The New Zealand courts have not yet taken a position on the merger doctrine, but have in the past taken a sympathetic approach to the copyright protection of works that institute a commonplace idea (for example in Land Transport Safety Authority of New Zealand v Glogau  1 NZLR 261 (CA) taxi log books were held to attract copyright). In New Zealand the level of originality required for copyright to exist in a work has traditionally been quite low, or "not high" as the Court of Appeal once said. Against this background it is uncertain how a New Zealand court would decide the IceTV case. For example, a New Zealand court might hold that there was copyright in Nine's time and title information but hold that, as was indicated in Glogau, the low level of originality of the source material did not support an inference of copying. Alternatively, the court might hold that copying had taken place (and thus infringement) but take into account, in setting any remedy for infringement, the limited ways in which that information could realistically be expressed in a programme guide by IceTV.
If you wish to protect an idea or functionality of software, you would ideally register a patent. Of course, under the Patents Bill currently going through Parliament, patents for software will be prohibited. Therefore, the extent to which software attracts copyright protection under New Zealand law is likely to remain topical until such time as the New Zealand courts consider this further.
Employer uses monitoring software to collect personal information
In June, the Privacy Commissioner issued a case note about an employer who used key stroke log-in software as part of an investigation into an employee's conduct. The software enabled the employer to access emails from the employee's web-based personal email account, and some of which the employer viewed and copied.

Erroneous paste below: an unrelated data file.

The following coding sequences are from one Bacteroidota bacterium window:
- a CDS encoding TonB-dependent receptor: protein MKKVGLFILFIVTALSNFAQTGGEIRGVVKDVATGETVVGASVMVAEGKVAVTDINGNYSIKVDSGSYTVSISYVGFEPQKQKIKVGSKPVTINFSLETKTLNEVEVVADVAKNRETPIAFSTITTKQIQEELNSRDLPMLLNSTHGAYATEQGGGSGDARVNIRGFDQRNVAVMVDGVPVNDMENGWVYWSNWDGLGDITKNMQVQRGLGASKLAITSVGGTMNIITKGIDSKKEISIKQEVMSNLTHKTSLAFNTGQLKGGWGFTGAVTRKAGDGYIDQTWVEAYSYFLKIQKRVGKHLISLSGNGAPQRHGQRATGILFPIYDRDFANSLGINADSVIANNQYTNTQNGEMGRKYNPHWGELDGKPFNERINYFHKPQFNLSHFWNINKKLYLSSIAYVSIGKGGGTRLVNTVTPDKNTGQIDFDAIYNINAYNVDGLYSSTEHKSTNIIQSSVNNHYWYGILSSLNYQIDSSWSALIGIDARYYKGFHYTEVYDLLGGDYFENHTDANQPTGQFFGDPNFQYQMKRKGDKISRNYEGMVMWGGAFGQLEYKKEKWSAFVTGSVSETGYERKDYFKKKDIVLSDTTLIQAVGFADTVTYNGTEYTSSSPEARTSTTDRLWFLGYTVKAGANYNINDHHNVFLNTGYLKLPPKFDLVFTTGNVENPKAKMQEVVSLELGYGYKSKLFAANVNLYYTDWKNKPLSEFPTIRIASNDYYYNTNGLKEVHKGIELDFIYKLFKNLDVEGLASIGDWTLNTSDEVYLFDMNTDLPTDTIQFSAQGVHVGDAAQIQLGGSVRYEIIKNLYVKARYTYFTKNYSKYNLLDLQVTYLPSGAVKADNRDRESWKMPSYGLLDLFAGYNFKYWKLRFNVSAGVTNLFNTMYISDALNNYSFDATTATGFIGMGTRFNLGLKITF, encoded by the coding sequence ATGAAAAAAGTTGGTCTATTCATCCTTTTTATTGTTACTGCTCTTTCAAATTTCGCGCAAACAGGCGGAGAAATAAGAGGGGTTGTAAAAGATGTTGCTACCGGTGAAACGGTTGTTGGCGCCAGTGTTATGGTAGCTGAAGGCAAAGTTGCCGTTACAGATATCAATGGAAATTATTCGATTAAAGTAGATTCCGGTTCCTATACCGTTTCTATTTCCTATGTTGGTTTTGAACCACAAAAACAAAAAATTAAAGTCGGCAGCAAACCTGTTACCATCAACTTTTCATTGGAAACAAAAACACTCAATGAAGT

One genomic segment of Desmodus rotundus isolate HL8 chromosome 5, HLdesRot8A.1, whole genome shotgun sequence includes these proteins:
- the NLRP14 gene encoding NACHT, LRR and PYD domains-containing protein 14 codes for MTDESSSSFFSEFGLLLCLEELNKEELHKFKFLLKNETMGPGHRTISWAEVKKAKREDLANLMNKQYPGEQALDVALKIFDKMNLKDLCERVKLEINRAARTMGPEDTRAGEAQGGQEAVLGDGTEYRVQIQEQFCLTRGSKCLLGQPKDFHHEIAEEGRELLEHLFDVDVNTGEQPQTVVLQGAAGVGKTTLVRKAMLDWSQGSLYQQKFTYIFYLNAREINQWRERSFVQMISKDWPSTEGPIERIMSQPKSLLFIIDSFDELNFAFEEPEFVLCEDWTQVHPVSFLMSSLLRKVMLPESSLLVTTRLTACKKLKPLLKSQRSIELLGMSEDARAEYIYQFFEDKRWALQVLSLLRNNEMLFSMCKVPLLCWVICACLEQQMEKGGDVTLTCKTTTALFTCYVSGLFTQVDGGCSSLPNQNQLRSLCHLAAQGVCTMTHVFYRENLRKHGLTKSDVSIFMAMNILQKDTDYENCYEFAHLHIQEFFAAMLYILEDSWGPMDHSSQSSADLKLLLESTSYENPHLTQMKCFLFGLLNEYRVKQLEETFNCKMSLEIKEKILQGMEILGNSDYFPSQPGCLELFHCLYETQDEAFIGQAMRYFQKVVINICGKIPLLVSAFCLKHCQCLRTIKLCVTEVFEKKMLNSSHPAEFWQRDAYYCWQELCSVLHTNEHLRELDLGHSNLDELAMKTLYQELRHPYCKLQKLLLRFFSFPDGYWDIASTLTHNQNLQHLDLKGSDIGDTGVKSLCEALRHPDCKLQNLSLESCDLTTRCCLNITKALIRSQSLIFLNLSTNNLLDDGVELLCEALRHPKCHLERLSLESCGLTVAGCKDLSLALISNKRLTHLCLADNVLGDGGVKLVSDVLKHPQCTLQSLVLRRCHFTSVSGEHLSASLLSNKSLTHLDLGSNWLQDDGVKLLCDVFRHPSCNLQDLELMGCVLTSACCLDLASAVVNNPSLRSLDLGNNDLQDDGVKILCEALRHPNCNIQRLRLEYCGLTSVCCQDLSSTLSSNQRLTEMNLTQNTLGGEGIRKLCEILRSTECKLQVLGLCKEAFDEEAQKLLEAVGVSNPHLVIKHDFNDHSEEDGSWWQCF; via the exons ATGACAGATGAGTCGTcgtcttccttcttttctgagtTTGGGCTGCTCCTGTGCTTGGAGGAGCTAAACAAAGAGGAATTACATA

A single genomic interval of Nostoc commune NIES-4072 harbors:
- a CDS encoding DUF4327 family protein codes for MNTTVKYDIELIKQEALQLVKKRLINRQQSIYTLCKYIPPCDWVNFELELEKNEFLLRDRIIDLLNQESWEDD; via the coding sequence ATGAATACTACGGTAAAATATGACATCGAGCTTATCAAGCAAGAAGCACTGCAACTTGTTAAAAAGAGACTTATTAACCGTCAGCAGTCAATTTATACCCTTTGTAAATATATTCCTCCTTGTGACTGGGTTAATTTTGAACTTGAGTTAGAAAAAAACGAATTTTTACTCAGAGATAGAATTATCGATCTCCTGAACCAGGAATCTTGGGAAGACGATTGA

The Privacy Commissioner found that, in principle, it was acceptable for the employer to collect information from the employee's work computer, as this was clearly spelt out in the employment agreement and employee manual. However, collecting key stroke information was going too far in this case, as this was not clearly provided for, so employees were not aware they might be monitored in this way.
The Privacy Commissioner also found that going into the employee's personal email account was unacceptable. Not only did the employer's manual not cover personal email accounts, but the information in the emails was not relevant to the employee's employment. The Privacy Commissioner acknowledged that there will sometimes be exceptional circumstances that justify going into an employee's personal email account, but this case was not one of them.
This case emphasises that an employer needs to be very clear in its policy about the type of information that it may collect, and the possible sources. It also confirms that an employer can only collect personal information about an employee where that is reasonable and necessary for reasons connected with the employee's employment
The receivers who never received: Service by email and the Electronic Transactions Act 2002
As Buddle Findlay reported in its recent Insolvency Law update, in Re Hurlstone Earthmoving Limited (in receivership and liquidation): Petterson v Gothard (No 3)  NZHC 666, the liquidator of Hurlstone Earthmoving Limited sought orders under section 37 of the Receiverships Act 1993 compelling the receivers to provide company documents and information about the company's affairs after they had failed to comply with a notice under section 261 of the Companies Act 1993.
The Court had to consider whether the notice of failure to comply with the liquidator's request had been validly served on the receivers. The liquidator sent the notice to the receivers by email. The receivers used an external provider to filter incoming email. However, due to technical problems, the email was received by the provider's email server but was not sent onto the receivers' email server and so did not arrive in the inboxes of the intended recipients. This meant that the receivers did not receive the notice until after the date for compliance had expired.